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Re: [IP] Re: Large meals and delayed digestion

Shawna, I've read  this explanation of Bernstein's before, and I 
agree that it sounds reasonable.  Unfortunately he's just made up a 
lot of the physiology to suit his imagination.  He imagines mythical 
horomones that cause the pancreas to release glucagon.  In addition 
to there being this undefined mythical hormone, glucagon release 
tends to work pretty quickly, but we know this "stuffed" effect on BG 
often lasts many hours.  Type 1s also have been reported to have 
impaired glucaogon responses.  Now maybe if Bernstein actually did an 
experiment eating sawdust and measuring his BG over the next few 
hours, I'd believe him more :-)

<<<<<<<<<<<The following is from Dr. Bernstein's Diabetes Solution, page 88:
"The explanation lies in what I call the Chinese Restaurant Effect.  Often
Chinese meals contain large amounts of protein or slow-acting,
low-carbohydrate foods such as bean sprouts, bok choy, mushrooms, bamboo
shoots, and water chestnuts, that can make you feel full.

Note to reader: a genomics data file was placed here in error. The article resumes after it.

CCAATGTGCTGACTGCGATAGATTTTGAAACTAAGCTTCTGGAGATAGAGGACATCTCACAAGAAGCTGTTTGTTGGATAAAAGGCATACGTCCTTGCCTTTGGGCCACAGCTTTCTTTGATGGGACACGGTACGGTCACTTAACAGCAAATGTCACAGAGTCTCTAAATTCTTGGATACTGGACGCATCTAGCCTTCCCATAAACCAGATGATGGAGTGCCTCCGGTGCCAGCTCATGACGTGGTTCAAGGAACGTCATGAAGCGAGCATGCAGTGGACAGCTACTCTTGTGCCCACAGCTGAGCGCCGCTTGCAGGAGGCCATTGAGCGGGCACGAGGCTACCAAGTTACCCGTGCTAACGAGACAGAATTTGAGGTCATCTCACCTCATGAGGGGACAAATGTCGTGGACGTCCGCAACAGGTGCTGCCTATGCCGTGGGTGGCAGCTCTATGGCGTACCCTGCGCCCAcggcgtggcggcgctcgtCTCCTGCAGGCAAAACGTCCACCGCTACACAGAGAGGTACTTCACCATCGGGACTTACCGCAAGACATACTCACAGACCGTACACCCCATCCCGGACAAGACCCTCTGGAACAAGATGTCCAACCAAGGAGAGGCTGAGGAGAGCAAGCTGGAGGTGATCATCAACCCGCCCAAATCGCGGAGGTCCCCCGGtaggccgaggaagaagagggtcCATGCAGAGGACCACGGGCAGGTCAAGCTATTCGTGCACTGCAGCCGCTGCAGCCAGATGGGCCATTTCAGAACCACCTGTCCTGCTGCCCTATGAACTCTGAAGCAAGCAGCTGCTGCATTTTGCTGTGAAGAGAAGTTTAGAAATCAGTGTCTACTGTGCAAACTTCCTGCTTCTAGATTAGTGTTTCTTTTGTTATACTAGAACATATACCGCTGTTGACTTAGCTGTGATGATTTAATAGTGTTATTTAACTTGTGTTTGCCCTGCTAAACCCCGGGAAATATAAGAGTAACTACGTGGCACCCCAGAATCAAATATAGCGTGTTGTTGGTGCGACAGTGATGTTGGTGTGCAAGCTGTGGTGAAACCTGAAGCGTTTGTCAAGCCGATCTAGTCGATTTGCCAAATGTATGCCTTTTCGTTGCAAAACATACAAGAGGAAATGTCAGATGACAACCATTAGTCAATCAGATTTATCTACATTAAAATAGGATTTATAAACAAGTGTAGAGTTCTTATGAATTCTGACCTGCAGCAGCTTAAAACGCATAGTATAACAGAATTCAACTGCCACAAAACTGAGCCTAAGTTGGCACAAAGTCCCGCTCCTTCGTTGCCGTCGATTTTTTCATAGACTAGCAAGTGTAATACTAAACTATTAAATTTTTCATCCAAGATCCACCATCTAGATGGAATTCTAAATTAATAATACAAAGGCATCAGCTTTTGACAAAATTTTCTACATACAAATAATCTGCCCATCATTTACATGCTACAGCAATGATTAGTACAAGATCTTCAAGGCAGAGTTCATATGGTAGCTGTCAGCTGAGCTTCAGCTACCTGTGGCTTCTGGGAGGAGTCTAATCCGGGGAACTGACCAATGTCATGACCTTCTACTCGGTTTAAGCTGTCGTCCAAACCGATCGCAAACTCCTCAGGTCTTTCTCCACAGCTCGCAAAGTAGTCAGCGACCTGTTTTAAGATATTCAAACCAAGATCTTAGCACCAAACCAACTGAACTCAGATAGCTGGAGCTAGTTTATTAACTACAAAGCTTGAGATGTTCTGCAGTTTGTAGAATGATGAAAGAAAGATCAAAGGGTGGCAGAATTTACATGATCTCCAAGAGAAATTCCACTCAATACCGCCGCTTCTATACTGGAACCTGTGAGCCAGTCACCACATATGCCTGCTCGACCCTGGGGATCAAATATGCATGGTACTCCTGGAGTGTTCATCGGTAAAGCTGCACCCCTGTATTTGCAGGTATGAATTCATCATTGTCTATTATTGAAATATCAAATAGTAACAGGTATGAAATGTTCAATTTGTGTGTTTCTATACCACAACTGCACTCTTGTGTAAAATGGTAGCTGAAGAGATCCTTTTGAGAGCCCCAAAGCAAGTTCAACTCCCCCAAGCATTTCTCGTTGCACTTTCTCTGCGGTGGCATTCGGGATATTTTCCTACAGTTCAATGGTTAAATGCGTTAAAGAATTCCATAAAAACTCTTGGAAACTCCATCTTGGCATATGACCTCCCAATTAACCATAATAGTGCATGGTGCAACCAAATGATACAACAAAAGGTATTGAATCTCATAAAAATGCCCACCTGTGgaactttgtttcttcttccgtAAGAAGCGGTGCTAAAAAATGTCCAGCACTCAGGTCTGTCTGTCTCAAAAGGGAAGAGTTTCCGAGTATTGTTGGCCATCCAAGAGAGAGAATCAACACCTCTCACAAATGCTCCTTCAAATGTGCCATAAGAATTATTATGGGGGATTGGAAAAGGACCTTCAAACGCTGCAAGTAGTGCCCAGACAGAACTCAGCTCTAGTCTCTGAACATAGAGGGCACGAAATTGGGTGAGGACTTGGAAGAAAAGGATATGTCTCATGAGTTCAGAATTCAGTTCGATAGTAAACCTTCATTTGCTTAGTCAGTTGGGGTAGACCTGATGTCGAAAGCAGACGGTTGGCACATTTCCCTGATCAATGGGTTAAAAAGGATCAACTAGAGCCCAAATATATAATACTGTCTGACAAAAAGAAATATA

The upper part of the small intestine contains cells that release hormones
into the bloodstream when they are stretched, as after a large meal.  These
hormones signal the pancreas to produce some insulin to prevent the blood
sugar rise that might otherwise follow the digestion of a large meal.  Since
a very small amount of insulin released by the pancreas can cause a large
drop in blood sugar, the pancreas simultaneously produces the less potent
hormone glucagon to offset the potential excess effect of the insulin.  If
you're diabetic and deficient in producing insulin, you might not release
insulin, but you will still release glucagon, which will cause
gluconeogenesis and glycogenolysis and thereby raise your blood sugar.
Thus, if you eat enough to feel stuffed, your blood sugar can go up even if
you eat something undigestible, such as sawdust.  The lesson here is:  Don't
stuff yourself."
People may disagree with Dr. Bernstein, but it sounds like a reasonable
explanation.  It doesn't sound like it's delayed digestion, but the effect
of stimulating glucagon production.  As we all know, once that gets started
it's hard to turn it off, much the way a high morning reading seems to
affect your numbers for the rest of the day.
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